Yes, but the amount of radiation that makes it into you is extremely low — so low in fact that catching your breast cancer is deemed more beneficial than the risk of getting cancer from the procedure and is approved by all the necessary regulatory bodies. However, it can be dangerous to your fetus if you’re pregnant, so make sure to tell your doctor if you’re eating for two. Overall though, radiology technicians make sure to use the lowest radiation dose they can to make sure you’re protected.

Does An Abnormal Mammogram Mean Cancer?

If you get an abnormal mammogram, that doesn’t mean you have cancer. Most of the time, a spot found on a mammogram is not cancerous. The next step for any potentially abnormal mammograms is to get a biopsy, to see for sure if cancer is actually present. This is when your doctor removes a piece of your breast tissue and checks it out under the microscope to see if it has cancer cells in it.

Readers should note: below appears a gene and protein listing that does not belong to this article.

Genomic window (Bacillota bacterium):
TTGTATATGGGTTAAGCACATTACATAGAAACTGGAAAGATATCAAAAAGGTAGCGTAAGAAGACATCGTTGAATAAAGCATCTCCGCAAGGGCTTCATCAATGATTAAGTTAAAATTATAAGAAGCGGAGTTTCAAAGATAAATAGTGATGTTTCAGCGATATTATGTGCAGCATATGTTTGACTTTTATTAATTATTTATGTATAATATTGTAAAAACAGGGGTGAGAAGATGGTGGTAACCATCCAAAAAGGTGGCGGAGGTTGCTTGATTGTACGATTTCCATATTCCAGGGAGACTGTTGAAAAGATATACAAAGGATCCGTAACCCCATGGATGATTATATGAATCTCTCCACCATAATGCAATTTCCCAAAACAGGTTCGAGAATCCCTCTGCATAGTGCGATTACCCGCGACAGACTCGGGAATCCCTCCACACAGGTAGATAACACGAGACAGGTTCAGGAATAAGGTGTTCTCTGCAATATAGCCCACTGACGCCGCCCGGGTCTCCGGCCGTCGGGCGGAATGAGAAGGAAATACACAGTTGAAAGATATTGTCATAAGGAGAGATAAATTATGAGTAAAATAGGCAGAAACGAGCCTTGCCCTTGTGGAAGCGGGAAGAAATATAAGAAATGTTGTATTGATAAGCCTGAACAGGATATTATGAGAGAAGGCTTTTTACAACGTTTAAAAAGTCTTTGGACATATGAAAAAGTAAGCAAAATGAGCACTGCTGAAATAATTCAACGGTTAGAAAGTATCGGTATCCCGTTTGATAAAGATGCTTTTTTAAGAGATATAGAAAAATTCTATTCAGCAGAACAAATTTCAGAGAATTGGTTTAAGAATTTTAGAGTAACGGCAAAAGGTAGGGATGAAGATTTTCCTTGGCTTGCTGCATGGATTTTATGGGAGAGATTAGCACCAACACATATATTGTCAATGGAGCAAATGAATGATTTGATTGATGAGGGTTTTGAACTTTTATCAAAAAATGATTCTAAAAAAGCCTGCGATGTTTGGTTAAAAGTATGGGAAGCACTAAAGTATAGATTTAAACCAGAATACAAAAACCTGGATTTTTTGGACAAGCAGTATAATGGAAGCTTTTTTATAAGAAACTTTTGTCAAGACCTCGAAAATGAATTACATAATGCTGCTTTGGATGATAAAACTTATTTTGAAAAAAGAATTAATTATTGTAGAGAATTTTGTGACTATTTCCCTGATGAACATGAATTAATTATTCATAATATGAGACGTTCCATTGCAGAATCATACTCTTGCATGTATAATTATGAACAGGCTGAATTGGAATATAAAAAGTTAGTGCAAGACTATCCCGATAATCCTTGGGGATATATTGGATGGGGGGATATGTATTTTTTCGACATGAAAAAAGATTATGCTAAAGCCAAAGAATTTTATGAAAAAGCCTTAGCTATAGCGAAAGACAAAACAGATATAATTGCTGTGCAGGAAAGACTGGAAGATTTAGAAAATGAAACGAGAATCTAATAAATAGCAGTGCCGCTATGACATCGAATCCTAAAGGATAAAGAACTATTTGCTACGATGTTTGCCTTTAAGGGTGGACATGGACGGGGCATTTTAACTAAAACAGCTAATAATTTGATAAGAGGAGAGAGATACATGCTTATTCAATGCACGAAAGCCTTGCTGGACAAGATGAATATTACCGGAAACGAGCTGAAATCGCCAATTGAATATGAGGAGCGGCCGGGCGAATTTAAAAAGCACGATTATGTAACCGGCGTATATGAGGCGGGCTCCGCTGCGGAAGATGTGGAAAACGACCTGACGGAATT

Basically, a certain subset of mammograms think they’ve found something that they haven’t actually. This is called a false positive mammogram, in which you experience the extremely stressful situation of thinking you have breast cancer for a bit of your life. Unfortunately, this is pretty common — if you start having a yearly mammogram at age 40, by the time you’re 49 there’s a 30 percent chance you’ll have gotten a false positive mammogram. This is more stressful and annoying than anything else. The confirmatory biopsy you’ll get after you get your mammogram results will clear it up.